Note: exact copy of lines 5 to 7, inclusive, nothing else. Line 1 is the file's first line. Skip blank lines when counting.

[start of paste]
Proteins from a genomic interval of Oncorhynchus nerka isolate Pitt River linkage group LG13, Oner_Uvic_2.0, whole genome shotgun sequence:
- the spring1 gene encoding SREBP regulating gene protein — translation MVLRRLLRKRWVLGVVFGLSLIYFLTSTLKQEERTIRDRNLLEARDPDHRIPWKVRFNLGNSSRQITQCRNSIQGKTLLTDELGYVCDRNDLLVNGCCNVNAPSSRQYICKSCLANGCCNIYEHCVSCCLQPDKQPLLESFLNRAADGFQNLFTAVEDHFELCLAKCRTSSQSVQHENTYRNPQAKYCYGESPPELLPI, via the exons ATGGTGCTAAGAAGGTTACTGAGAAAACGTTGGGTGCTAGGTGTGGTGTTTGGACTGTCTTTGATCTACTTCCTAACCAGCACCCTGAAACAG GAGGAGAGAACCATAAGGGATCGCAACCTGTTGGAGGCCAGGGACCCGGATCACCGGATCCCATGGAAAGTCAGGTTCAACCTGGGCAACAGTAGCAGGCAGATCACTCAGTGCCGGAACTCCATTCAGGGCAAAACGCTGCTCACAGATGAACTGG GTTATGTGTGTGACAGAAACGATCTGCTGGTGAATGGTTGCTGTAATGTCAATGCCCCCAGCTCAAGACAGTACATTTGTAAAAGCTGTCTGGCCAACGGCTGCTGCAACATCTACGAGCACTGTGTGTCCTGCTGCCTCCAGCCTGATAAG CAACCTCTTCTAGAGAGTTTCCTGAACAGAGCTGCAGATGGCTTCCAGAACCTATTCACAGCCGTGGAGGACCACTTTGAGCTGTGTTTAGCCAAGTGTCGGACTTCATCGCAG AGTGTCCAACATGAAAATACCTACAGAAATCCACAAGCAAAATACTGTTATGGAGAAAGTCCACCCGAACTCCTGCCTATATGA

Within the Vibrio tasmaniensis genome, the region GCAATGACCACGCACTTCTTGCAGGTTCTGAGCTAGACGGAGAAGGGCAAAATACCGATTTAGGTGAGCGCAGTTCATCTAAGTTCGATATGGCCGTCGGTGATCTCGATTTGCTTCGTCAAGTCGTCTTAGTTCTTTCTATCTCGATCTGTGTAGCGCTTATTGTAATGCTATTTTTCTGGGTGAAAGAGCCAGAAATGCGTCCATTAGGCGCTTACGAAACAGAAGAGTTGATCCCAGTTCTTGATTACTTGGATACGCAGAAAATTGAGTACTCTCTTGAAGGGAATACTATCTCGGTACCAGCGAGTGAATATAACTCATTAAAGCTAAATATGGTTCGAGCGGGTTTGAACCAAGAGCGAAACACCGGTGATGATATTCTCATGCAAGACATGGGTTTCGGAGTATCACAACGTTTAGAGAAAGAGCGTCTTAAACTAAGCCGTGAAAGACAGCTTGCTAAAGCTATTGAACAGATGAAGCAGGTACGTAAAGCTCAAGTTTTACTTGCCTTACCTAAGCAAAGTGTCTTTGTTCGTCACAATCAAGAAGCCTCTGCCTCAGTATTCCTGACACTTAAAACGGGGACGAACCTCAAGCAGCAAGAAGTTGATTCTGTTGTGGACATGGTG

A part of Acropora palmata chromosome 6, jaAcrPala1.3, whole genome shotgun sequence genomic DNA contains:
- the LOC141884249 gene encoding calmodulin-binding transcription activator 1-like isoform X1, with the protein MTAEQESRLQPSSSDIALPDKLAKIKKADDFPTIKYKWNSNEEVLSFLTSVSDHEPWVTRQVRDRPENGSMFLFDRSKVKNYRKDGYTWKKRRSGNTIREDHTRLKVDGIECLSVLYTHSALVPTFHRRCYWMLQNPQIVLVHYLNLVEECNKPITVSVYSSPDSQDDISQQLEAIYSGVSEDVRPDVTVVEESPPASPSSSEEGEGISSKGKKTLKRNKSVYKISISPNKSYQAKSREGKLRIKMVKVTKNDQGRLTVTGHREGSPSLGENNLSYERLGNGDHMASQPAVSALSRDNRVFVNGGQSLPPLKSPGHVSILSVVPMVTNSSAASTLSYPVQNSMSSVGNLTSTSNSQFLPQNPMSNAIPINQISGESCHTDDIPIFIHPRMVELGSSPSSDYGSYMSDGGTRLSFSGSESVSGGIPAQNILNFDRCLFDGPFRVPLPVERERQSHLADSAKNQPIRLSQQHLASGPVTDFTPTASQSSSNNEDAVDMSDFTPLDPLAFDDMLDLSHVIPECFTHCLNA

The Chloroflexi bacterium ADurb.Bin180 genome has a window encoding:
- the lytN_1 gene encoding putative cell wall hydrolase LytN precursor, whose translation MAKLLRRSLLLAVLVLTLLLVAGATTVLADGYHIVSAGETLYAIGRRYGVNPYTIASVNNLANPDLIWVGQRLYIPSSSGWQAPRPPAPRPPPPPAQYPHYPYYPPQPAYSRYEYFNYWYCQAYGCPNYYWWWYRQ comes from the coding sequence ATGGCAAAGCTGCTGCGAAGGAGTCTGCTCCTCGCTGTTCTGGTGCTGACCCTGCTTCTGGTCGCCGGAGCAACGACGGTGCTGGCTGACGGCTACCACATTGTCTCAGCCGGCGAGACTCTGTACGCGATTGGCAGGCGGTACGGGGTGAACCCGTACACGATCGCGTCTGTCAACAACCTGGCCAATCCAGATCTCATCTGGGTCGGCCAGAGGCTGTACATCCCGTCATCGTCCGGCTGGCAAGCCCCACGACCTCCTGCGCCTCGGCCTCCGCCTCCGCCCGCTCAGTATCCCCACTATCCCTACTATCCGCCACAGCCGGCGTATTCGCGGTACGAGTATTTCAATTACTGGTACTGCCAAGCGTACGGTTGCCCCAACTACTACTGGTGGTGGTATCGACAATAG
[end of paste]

- the LOC141884249 gene encoding calmodulin-binding transcription activator 1-like isoform X1, with the protein MTAEQESRLQPSSSDIALPDKLAKIKKADDFPTIKYKWNSNEEVLSFLTSVSDHEPWVTRQVRDRPENGSMFLFDRSKVKNYRKDGYTWKKRRSGNTIREDHTRLKVDGIECLSVLYTHSALVPTFHRRCYWMLQNPQIVLVHYLNLVEECNKPITVSVYSSPDSQDDISQQLEAIYSGVSEDVRPDVTVVEESPPASPSSSEEGEGISSKGKKTLKRNKSVYKISISPNKSYQAKSREGKLRIKMVKVTKNDQGRLTVTGHREGSPSLGENNLSYERLGNGDHMASQPAVSALSRDNRVFVNGGQSLPPLKSPGHVSILSVVPMVTNSSAASTLSYPVQNSMSSVGNLTSTSNSQFLPQNPMSNAIPINQISGESCHTDDIPIFIHPRMVELGSSPSSDYGSYMSDGGTRLSFSGSESVSGGIPAQNILNFDRCLFDGPFRVPLPVERERQSHLADSAKNQPIRLSQQHLASGPVTDFTPTASQSSSNNEDAVDMSDFTPLDPLAFDDMLDLSHVIPECFTHCLNA

The Chloroflexi bacterium ADurb.Bin180 genome has a window encoding:
- the lytN_1 gene encoding putative cell wall hydrolase LytN precursor, whose translation MAKLLRRSLLLAVLVLTLLLVAGATTVLADGYHIVSAGETLYAIGRRYGVNPYTIASVNNLANPDLIWVGQRLYIPSSSGWQAPRPPAPRPPPPPAQYPHYPYYPPQPAYSRYEYFNYWYCQAYGCPNYYWWWYRQ comes from the coding sequence ATGGCAAAGCTGCTGCGAAGGAGTCTGCTCCTCGCTGTTCTGGTGCTGACCCTGCTTCTGGTCGCCGGAGCAACGACGGTGCTGGCTGACGGCTACCACATTGTCTCAGCCGGCGAGACTCTGTACGCGATTGGCAGGCGGTACGGGGTGAACCCGTACACGATCGCGTCTGTCAACAACCTGGCCAATCCAGATCTCATCTGGGTCGGCCAGAGGCTGTACATCCCGTCATCGTCCGGCTGGCAAGCCCCACGACCTCCTGCGCCTCGGCCTCCGCCTCCGCCCGCTCAGTATCCCCACTATCCCTACTATCCGCCACAGCCGGCGTATTCGCGGTACGAGTATTTCAATTACTGGTACTGCCAAGCGTACGGTTGCCCCAACTACTACTGGTGGTGGTATCGACAATAG